The Chia Company seeks entry into European market

Posted by Josette Dunn on 8th February 2010

 Australian producer The Chia Company has applied to the UK Food Standards Agency for an opinion on the ‘equivalence’ of their chia seed to be used in bread products in the EU.  Their chia seeds will be eligible for a simplified novel foods approval procedure if the Australian grown seeds are substantially equivalent to the South American grown chia seeds already on the market.

The Chia Company is currently the world’s largest producer of natural, raw chia seeds, and gaining entry into the European market would be a huge boon for the company.

So what is Chia?  Chia (also known as salvia hispanica) is a plant belonging to the mint family.  The seed has a mid nutty taste, and is the highest plant based source of Omega 3, dietary fibre and protein.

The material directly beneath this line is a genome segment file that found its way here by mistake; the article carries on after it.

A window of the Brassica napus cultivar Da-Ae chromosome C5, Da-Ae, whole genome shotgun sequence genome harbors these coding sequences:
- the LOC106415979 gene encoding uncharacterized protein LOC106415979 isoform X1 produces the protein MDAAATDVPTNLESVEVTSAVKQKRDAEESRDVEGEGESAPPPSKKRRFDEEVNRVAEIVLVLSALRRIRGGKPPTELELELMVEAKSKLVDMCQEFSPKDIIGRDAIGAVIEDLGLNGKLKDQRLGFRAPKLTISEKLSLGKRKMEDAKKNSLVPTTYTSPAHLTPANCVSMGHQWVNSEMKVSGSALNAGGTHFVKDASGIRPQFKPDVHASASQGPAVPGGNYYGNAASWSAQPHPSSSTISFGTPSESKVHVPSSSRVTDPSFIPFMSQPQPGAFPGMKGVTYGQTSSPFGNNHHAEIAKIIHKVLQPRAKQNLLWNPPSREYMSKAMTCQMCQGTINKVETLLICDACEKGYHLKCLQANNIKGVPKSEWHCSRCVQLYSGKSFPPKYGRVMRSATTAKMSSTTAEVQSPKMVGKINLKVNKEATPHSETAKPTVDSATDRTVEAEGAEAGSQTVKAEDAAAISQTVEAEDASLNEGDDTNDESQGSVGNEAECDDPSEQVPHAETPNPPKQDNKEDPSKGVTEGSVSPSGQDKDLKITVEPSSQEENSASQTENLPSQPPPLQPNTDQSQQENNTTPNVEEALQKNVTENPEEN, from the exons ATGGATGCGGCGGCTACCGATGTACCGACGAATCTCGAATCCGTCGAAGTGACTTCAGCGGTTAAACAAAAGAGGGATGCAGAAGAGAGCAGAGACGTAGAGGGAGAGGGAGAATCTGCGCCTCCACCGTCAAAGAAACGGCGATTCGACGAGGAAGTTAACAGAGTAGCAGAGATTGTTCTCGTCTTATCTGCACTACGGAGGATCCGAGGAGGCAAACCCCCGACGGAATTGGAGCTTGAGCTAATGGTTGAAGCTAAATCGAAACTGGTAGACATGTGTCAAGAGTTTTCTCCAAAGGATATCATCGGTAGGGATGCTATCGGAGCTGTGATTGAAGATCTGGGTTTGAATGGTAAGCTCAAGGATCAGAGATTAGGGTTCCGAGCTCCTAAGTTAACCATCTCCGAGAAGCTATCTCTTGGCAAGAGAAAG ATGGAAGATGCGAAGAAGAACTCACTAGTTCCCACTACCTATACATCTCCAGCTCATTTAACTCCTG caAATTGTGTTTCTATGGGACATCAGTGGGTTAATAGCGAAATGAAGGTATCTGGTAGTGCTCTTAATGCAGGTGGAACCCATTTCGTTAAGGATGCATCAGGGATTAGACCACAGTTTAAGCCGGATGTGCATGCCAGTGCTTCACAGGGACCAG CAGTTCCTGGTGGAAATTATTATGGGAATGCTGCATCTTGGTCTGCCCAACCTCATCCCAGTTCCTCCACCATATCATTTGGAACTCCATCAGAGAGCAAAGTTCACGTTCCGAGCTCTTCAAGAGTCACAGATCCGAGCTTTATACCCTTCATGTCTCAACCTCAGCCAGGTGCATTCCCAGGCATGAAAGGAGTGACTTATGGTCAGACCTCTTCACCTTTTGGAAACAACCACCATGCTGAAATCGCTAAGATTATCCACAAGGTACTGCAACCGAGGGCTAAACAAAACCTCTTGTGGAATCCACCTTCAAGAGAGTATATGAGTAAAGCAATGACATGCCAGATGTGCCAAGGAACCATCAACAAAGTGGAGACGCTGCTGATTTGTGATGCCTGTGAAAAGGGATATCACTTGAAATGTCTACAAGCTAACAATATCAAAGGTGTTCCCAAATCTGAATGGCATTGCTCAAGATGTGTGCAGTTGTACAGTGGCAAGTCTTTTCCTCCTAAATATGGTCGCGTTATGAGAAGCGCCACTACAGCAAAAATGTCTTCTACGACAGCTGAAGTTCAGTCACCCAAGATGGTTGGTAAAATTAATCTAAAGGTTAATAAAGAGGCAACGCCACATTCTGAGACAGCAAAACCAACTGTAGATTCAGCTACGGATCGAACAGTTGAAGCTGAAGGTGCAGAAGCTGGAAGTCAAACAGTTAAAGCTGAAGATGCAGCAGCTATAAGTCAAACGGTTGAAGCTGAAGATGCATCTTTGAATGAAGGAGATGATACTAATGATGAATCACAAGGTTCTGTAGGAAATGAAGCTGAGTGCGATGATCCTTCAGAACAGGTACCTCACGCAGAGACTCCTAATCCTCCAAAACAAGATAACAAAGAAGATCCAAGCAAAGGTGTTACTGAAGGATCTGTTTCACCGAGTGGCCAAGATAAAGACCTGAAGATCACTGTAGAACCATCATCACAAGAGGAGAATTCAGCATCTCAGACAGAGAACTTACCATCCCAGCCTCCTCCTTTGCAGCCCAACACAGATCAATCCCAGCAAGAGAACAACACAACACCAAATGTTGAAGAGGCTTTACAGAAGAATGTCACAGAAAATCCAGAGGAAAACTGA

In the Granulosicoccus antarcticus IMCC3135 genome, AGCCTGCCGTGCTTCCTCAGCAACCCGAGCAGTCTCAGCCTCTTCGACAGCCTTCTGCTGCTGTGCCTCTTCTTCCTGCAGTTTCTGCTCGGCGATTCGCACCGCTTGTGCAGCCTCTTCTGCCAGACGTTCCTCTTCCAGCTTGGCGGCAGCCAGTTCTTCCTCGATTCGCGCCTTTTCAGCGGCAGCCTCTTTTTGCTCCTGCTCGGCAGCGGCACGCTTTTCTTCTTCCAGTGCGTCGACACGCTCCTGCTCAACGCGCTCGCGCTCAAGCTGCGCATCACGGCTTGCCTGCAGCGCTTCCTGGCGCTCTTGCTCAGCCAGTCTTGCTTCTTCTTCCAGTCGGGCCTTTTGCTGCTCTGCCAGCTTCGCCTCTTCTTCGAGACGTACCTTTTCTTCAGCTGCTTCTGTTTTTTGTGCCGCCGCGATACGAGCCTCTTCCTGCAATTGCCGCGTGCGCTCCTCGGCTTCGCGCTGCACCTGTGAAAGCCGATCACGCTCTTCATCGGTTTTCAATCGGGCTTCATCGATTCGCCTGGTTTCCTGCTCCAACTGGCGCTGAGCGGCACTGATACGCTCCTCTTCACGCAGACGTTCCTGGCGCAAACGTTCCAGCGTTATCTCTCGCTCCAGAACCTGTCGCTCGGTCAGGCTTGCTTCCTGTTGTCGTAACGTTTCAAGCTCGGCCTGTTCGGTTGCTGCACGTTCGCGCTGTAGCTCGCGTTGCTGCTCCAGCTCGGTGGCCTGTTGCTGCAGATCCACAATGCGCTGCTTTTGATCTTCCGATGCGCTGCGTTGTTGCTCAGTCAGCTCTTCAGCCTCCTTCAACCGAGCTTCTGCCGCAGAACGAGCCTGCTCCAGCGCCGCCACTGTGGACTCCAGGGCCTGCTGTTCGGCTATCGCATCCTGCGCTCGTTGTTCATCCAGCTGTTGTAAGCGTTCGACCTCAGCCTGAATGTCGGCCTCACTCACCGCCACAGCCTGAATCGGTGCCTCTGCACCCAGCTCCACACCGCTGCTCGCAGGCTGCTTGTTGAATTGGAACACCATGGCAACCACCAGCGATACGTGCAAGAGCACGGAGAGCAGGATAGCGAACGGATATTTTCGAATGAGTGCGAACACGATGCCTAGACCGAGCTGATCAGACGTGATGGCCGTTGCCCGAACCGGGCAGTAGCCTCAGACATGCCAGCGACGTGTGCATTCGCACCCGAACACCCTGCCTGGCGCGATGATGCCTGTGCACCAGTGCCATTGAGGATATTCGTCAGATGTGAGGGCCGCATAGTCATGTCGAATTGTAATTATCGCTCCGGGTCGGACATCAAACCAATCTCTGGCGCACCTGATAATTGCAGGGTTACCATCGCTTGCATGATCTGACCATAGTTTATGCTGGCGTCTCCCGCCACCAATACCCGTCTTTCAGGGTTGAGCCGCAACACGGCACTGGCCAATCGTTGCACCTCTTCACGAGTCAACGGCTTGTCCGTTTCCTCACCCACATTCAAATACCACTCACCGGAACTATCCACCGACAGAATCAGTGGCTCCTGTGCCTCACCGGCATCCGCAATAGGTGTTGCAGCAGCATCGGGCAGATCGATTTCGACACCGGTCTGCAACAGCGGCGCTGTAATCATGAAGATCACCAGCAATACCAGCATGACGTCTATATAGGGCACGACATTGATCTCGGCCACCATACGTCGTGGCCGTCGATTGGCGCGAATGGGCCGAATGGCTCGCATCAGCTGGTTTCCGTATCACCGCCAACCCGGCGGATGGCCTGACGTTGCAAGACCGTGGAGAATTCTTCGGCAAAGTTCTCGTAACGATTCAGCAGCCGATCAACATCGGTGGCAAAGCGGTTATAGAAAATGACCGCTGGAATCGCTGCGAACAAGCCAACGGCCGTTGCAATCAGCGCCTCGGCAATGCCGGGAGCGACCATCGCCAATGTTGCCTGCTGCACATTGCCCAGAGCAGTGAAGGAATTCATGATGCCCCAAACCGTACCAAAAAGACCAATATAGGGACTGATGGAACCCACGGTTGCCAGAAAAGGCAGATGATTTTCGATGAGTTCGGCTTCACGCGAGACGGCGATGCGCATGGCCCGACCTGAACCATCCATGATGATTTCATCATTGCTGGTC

Chis is currently used in nutritional supplements, bars, breakfast cereal and cookies in the US; in pasta in Chile; and in a yogurt produced by Fonterra in Australia.

Chia seeds are not a well known food in Australia or Europe, however given the current popularity of healthy ‘super-foods’ we are sure to see more of chia in the near future.

The Chia Company sells chia in the form of whole seeds, bran, ground seeds and oil.  Chia can be consumed in many different ways such as sprinkled in salads,added to cereals or muesli, and baked into breads, muffins, cookies and the like.

The FSA first granted chia novel foods approval in October 2009, to Columbus Paradigm Institute and Chilean company Functional Products Trading, for the use of South American grown chia seed in bread at levels of up to 5 per
cent. This approval came after a positive safety opinion was granted by the European Food Safety Authority in March of the same year.

Australia’s The Chia Company is similarly proposing to use the seeds in bread, at the same 5 per cent usage.  In addition to the seeds, The Chia Company is believed to be preparing to seek approval for chia oil, powder and protein.